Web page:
Transfer Of Risk

What is 'Transfer Of Risk'

Transfer of risk is the underlying tenet behind insurance transactions. The purpose of this action is to take a specific risk, which is detailed in the insurance contract, and pass it from one party who does not wish to have this risk, the insured, to a party who is willing to take on the risk for a fee, or premium, the insurer. For example, whenever a person purchases home insurance, he is essentially paying an insurance company to take the risk involved with owning a home.

BREAKING DOWN 'Transfer Of Risk'

Risk may be transferred from individuals to insurance companies or from insurers to reinsurers.

Risk Transfer to Insurance Companies

When purchasing insurance, an insurer agrees to indemnify a policyholder up to a certain amount for a specified loss in exchange for a monthly, semi-annual or annual premium. For example, a woman buys a $1 million life insurance policy so her husband and children may maintain their standard of living and the children may attend college if she dies prematurely.

Risk pooling is the basis of risk transfer for insurance companies. A typical company collects millions of dollars in premium payments annually. The insurer uses the money for meeting its expenses and paying death benefits. Because death claims may be substantial and cost the company large amounts of money, insurers rely on actuarial statistics and other information when projecting the number of people who may die in a given year. Because the number of expected deaths is relatively small, the company expects its total premium payments to exceed the amounts paid in death benefits. For this reason, an insurer’s chances of sustaining financial loss after a policyholder’s death is minimal compared to a family’s odds of suffering financial loss when an income-earning member dies.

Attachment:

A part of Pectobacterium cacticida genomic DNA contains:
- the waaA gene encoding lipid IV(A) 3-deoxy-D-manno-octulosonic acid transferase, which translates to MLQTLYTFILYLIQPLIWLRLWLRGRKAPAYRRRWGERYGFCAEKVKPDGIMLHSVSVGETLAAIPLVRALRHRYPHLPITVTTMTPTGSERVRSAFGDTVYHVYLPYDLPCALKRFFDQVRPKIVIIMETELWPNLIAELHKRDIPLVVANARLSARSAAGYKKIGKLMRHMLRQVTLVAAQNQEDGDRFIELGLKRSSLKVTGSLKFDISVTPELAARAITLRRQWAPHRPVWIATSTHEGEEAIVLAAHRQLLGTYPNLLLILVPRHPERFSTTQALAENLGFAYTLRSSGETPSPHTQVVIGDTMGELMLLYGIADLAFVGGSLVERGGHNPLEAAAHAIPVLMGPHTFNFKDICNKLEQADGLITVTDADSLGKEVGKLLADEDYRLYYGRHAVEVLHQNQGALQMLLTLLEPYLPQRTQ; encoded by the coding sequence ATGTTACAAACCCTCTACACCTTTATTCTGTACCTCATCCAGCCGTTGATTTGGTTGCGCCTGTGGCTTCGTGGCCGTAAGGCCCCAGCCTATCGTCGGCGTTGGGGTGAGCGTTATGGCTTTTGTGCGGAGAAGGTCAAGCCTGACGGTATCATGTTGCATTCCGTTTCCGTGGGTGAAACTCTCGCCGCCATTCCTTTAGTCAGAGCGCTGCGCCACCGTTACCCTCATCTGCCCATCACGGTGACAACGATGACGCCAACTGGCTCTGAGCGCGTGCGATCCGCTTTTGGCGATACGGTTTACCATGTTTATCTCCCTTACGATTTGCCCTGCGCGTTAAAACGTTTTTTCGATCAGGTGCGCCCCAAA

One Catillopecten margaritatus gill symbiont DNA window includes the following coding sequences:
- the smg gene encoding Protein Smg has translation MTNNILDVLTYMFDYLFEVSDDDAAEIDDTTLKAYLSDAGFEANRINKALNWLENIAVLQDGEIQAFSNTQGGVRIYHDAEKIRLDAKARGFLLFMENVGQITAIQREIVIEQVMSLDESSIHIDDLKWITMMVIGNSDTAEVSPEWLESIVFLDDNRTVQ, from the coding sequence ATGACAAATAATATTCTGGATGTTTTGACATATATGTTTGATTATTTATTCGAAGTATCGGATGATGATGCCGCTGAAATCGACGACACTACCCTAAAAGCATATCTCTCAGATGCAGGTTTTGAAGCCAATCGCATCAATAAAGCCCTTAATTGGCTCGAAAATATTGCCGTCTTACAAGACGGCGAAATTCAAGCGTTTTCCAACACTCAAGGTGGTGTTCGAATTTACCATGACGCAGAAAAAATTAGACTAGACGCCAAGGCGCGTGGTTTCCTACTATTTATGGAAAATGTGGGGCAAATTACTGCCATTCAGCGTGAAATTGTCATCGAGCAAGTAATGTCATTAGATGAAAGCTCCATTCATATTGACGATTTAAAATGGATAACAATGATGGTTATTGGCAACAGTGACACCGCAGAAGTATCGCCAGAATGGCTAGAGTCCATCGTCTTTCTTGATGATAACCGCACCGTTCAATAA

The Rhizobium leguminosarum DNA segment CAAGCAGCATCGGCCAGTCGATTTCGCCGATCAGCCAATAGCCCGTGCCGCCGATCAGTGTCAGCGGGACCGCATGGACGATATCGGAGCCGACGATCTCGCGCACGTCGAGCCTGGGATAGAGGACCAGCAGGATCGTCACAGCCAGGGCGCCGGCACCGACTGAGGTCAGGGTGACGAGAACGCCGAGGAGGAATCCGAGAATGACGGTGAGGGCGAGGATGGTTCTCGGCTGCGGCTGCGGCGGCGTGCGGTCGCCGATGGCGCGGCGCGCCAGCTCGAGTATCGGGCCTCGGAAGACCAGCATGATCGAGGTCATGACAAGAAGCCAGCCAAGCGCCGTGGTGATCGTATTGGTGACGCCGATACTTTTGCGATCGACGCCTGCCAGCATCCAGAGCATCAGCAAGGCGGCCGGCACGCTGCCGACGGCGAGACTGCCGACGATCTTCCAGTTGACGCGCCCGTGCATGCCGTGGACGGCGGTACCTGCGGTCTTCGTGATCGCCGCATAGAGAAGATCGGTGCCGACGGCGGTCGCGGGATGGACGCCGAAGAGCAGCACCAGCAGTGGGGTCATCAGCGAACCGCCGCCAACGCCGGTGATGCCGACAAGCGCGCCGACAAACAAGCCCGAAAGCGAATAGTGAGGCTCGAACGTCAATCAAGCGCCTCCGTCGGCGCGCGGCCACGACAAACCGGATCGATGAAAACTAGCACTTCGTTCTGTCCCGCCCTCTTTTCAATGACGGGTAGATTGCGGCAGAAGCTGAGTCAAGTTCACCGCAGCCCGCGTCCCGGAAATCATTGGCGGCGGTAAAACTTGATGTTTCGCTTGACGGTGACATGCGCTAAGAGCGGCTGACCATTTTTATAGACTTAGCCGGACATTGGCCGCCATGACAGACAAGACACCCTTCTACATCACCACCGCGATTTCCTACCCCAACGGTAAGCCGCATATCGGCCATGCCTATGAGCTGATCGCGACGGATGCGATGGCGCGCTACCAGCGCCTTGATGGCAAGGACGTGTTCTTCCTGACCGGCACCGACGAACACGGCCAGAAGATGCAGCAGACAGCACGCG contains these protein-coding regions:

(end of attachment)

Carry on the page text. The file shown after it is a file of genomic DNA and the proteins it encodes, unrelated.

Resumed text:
Risk Transfer to Reinsurance Companies

Because insurance companies often take on more risk than the capital they possess for paying death claims, insurers often pass on some of their risk to reinsurance companies. For example, an insurance company without reinsurance may write $10 million in limits on any given policy. With reinsurance, however, the company may cede part of the limit exceeding $10 million to the reinsurer and insure policies for greater amounts. If the insurance company pays a claim in excess of $10 million, the reinsurer pays the insurer part of the excess as stated in the contract.

Example of Risk Transfer

Because buying a home may lead to a large financial downfall, most homeowners purchase home insurance. Premiums are calculated based on where the home is located; the age, size and construction type of the home; the home’s replacement value and other factors. Shopping around for an affordable home insurance company with financial stability, adequate home values, rapid claims, discounts for upgrades and other benefits is recommended.

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